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Who Do You Trust? 

Do You Trust Your Wife (original title)
Married pairs of contestants were asked to answer questions, the husband deciding whether he or she would answer. The original emcee Edgar Bergen was later replaced by Johnny Carson.
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Unknown  
1957   1956  

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Cast

Complete series cast summary:
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 Himself - Host (2 episodes, 1956-1957)
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Storyline

Married pairs of contestants were asked to answer questions, the husband deciding whether he or she would answer. The original emcee Edgar Bergen was later replaced by Johnny Carson.

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Game-Show

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Release Date:

3 January 1956 (USA)  »

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Who Do You Trust?  »

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1.33 : 1
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Did You Know?

Quotes

[Firefighter describes a fire at a brassiere factory]
Firefighter (guest contestant): And you know what the smell was, Johnny? Burnt rubber.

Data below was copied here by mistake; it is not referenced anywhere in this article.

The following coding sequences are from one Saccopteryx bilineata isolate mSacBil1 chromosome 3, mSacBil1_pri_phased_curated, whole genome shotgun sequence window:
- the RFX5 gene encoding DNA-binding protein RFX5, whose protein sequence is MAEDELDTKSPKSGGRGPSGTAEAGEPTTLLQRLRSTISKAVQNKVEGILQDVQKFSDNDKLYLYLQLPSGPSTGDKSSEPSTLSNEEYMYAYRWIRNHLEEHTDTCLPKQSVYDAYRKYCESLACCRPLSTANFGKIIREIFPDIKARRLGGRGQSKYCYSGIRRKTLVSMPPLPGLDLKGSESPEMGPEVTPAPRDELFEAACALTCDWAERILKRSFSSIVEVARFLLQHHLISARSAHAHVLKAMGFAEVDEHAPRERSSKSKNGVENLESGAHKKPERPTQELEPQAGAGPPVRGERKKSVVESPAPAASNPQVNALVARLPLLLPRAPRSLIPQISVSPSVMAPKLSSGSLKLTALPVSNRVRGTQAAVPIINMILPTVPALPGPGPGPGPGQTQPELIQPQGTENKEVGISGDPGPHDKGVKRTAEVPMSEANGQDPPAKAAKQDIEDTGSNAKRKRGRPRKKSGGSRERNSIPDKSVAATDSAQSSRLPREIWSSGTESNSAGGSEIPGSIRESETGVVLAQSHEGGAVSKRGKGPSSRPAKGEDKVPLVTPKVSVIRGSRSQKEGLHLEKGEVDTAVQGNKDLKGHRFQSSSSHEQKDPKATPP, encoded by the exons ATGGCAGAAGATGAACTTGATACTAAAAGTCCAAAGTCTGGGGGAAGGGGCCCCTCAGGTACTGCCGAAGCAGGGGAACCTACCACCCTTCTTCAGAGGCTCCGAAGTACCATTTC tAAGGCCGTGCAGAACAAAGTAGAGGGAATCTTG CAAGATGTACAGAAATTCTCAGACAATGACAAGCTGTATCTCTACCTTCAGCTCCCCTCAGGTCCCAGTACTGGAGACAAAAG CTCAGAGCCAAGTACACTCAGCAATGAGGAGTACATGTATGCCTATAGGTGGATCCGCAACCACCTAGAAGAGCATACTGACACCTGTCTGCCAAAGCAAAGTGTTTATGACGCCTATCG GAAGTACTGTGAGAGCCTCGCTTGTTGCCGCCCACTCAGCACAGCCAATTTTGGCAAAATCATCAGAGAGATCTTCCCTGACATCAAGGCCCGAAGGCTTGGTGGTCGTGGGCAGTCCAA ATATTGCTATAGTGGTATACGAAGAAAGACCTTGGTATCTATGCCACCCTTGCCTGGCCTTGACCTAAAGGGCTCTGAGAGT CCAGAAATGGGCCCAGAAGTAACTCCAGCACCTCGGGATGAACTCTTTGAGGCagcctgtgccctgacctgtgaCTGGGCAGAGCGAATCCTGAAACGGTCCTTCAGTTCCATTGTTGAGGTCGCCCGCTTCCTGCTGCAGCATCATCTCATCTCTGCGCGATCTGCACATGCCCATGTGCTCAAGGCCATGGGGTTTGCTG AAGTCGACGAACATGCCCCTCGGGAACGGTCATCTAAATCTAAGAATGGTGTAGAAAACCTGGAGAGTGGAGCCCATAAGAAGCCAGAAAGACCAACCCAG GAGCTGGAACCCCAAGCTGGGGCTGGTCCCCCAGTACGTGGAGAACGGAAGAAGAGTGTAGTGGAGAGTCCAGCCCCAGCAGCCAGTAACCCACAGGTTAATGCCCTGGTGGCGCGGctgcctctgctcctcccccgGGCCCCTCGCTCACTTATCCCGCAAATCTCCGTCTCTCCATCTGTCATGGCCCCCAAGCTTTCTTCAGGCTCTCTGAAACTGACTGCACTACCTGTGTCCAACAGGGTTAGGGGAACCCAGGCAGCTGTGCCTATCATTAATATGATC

Johnny Carson - Host: Sort of a falsie alarm?
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Connections

Referenced in To Tell the Truth: Episode dated 2 January 1961 (1961) See more »

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User Reviews

 
May be even wilder than Groucho's show
22 February 2011 | by (United States) – See all my reviews

I remember watching this show in the afternoons, and some of the contestants made the chief kooks and bottle washers on Groucho's show look positively sane by comparison. My personal favorite is the guy who took air baths; he would lie down in front of an open window, let the breeze waft over him until he felt clean, then turn over and do the same thing to the other side. Johnny sniffed the air suspiciously, then asked, "And I suppose if you want to take a shower you use a fan?". My second favorite is a trumpeter who was hired by his local zoo to play music to get the alligators to mate. He did his job too well; he was fired after one day because the alligators were responding to the music. Carson: "What did you play them, 'Stimulator Alligator'?" (a play on Bill Haley's "See You Later, Alligator"). Also, unlike Groucho, Johnny was willing to take part in demonstrations of the contestants' interests, be it fencing, model-car racing, or scuba diving, all of which he did with varying degrees of success.

The prize money wasn't much: three questions worth $25, $50, and $75, and when I watched it in the later years the highest-scoring couple got to unscramble a name or phrase for, I believe, $500. But who cared? Try to avoid the last fifteen months, after Carson went to "The Tonight Show". Woody Woodbury tries too hard to be naughty, and his standard fishing-gear attire won't make any more sense now than it did then. And by the way, Bill Nimmo returned as the show's announcer; Del Sharbutt appears to have been an interim announcer between the time Nimmo originally left in 1958 and Ed McMahon joined the show.


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